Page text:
Strange Creatures


Many Types of Bushveld Strange Creatures

Froggy and Metalhead


Say it With Bushveld Pictures

I would love to say froggy goes to Hollywood. Well he/she never went to Hollywood but definitely met Metalhead, out in a bush camp in the wild Bushveld were he/she lives. Also found an umbrella with a wooden frame, to park off in, as well. This was a regular affair, which we got to see every day for four months. This, in case you are interested, is none other than a foam nest frog. Why? Well it makes foam in a tree above water and in there lays its eggs that hatch and fall into the water. So I thought I’d share some of our frogs domesticated pics with you.

Some of the insects that we find from time to time, are so interesting and unusual I have decided you may like them too. Hope you find them as entertaining as we did. There is one pic – the last one is of a sunset that fascinated us – so here is the result with no image shopping done. The blue color was simply there and what the phenomenon was that caused this I don’t have a clue, other than it was some sort of light refraction. The blue on the wood of the branch with the blue bug was definitely there and that the bug also saw, to make itself invisible to predators of our Bushveld.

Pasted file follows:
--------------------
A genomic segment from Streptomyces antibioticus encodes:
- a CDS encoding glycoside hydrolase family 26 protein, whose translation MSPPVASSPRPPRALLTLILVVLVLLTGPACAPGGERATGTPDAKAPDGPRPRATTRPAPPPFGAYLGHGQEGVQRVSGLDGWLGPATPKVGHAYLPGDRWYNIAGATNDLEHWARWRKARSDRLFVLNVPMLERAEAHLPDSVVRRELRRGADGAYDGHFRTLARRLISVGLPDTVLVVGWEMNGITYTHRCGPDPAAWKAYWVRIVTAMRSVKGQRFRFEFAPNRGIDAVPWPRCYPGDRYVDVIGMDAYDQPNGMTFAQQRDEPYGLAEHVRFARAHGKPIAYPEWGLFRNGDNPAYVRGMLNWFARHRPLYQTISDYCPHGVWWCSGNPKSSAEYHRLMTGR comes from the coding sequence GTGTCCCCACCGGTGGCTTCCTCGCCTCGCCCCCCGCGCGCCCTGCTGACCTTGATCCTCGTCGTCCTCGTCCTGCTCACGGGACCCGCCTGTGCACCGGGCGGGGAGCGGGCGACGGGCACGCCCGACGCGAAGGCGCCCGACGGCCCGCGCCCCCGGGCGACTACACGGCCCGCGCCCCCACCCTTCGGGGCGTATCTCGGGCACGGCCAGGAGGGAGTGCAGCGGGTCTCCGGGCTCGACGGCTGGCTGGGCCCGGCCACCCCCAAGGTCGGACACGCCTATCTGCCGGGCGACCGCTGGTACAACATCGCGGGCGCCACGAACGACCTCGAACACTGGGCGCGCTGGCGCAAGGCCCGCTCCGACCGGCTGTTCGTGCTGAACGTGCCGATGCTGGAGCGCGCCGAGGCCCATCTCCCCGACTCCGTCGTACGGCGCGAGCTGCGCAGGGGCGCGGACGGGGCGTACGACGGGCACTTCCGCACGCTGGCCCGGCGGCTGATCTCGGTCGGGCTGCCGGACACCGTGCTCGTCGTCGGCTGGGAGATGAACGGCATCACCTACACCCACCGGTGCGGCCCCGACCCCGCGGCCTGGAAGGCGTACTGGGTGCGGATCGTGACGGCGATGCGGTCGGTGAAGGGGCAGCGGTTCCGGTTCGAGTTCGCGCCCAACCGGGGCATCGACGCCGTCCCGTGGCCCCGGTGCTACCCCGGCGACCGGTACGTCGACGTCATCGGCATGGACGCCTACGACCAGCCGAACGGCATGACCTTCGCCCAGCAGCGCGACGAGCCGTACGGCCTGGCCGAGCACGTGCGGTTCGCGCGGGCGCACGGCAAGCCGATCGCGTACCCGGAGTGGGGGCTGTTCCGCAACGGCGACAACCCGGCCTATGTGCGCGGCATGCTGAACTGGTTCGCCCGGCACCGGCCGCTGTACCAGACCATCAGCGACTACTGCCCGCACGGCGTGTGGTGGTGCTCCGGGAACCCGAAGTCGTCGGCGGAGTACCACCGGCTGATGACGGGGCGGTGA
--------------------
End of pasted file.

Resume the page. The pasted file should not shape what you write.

Will bring you another group of pics of a similar nature soon, enjoy.


Froggy, Metalhead and Dishtowels (grey tree frog)

Froggy Migrates

Froggy Goes to Brollywood. Froggy in a Brolly Flap. You can say that fast if you like.

The Miniatures Singing Frog